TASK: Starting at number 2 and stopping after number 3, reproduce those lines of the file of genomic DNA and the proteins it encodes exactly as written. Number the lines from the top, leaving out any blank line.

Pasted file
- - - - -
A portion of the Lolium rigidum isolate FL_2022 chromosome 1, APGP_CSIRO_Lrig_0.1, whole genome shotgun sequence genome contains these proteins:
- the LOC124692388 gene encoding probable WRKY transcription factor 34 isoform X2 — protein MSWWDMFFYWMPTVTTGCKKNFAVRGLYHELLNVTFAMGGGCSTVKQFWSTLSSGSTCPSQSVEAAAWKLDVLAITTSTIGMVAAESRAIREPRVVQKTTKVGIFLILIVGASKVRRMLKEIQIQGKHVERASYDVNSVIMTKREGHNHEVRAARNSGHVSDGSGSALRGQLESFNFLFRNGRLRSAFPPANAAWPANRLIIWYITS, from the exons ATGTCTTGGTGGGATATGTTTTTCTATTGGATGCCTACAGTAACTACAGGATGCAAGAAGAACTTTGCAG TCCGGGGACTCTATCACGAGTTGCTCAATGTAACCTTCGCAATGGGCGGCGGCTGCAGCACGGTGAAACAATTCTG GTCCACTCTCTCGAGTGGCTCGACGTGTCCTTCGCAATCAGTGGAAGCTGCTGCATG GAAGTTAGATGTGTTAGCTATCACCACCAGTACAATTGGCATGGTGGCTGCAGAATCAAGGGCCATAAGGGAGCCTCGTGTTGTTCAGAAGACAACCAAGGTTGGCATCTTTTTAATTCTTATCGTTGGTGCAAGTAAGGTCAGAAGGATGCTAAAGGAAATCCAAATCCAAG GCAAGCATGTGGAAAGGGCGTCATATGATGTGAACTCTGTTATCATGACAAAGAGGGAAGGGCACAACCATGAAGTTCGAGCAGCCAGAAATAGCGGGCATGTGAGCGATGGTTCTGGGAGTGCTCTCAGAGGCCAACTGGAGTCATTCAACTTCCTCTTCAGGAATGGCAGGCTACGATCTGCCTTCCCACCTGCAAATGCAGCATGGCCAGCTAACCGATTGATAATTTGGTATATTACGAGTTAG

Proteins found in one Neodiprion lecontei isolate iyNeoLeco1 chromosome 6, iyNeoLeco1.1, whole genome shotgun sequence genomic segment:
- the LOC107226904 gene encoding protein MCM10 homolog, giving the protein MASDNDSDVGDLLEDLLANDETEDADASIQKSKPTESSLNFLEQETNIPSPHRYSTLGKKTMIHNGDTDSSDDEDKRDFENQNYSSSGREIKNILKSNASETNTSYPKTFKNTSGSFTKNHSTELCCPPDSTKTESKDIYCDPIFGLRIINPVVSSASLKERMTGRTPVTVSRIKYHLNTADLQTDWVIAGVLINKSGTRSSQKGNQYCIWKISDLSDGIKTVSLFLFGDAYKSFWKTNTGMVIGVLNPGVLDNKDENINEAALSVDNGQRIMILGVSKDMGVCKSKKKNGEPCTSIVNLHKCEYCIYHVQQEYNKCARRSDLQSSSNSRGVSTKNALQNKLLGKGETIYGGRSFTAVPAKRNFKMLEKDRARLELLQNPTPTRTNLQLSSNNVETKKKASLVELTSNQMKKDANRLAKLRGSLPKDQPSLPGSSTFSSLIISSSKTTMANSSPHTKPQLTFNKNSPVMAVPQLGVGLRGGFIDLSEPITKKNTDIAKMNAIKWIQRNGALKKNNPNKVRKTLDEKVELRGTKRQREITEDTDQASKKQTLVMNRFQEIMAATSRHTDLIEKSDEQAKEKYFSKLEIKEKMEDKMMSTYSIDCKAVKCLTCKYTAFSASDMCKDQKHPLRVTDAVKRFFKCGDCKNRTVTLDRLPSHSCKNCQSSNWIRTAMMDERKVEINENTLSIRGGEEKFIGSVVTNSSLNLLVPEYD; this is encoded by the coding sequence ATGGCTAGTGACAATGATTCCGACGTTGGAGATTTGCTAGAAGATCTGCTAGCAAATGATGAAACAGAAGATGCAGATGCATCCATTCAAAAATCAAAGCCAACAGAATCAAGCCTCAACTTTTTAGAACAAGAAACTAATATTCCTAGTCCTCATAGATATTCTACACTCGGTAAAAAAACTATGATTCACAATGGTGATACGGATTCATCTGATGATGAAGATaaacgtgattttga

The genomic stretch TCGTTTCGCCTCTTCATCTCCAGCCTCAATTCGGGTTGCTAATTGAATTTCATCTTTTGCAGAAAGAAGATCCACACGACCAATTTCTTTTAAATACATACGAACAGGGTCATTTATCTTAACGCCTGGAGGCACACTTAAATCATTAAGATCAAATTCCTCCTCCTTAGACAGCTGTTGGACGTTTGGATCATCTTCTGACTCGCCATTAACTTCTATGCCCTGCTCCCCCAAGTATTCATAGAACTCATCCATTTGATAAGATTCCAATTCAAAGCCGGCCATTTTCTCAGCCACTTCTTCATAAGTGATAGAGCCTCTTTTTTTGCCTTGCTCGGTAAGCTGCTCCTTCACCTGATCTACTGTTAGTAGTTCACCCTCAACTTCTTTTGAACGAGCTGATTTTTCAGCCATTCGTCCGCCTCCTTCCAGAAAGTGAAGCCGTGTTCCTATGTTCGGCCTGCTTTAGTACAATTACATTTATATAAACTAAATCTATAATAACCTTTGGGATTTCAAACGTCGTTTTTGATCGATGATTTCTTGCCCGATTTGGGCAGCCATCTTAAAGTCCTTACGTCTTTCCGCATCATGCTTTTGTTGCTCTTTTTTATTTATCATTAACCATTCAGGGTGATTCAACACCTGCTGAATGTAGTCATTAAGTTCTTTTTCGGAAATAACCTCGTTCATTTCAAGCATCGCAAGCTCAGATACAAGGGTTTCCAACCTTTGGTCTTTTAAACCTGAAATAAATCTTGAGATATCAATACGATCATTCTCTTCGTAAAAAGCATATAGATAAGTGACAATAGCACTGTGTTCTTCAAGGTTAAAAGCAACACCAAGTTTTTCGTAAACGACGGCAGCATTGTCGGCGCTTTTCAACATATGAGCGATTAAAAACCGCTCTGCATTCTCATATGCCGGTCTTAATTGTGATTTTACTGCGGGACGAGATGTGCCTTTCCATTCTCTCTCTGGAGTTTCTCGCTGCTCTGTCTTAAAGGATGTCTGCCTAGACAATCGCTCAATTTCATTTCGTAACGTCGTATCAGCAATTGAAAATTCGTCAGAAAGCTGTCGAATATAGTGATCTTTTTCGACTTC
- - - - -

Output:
- the LOC124692388 gene encoding probable WRKY transcription factor 34 isoform X2 — protein MSWWDMFFYWMPTVTTGCKKNFAVRGLYHELLNVTFAMGGGCSTVKQFWSTLSSGSTCPSQSVEAAAWKLDVLAITTSTIGMVAAESRAIREPRVVQKTTKVGIFLILIVGASKVRRMLKEIQIQGKHVERASYDVNSVIMTKREGHNHEVRAARNSGHVSDGSGSALRGQLESFNFLFRNGRLRSAFPPANAAWPANRLIIWYITS, from the exons ATGTCTTGGTGGGATATGTTTTTCTATTGGATGCCTACAGTAACTACAGGATGCAAGAAGAACTTTGCAG TCCGGGGACTCTATCACGAGTTGCTCAATGTAACCTTCGCAATGGGCGGCGGCTGCAGCACGGTGAAACAATTCTG GTCCACTCTCTCGAGTGGCTCGACGTGTCCTTCGCAATCAGTGGAAGCTGCTGCATG GAAGTTAGATGTGTTAGCTATCACCACCAGTACAATTGGCATGGTGGCTGCAGAATCAAGGGCCATAAGGGAGCCTCGTGTTGTTCAGAAGACAACCAAGGTTGGCATCTTTTTAATTCTTATCGTTGGTGCAAGTAAGGTCAGAAGGATGCTAAAGGAAATCCAAATCCAAG GCAAGCATGTGGAAAGGGCGTCATATGATGTGAACTCTGTTATCATGACAAAGAGGGAAGGGCACAACCATGAAGTTCGAGCAGCCAGAAATAGCGGGCATGTGAGCGATGGTTCTGGGAGTGCTCTCAGAGGCCAACTGGAGTCATTCAACTTCCTCTTCAGGAATGGCAGGCTACGATCTGCCTTCCCACCTGCAAATGCAGCATGGCCAGCTAACCGATTGATAATTTGGTATATTACGAGTTAG

Proteins found in one Neodiprion lecontei isolate iyNeoLeco1 chromosome 6, iyNeoLeco1.1, whole genome shotgun sequence genomic segment: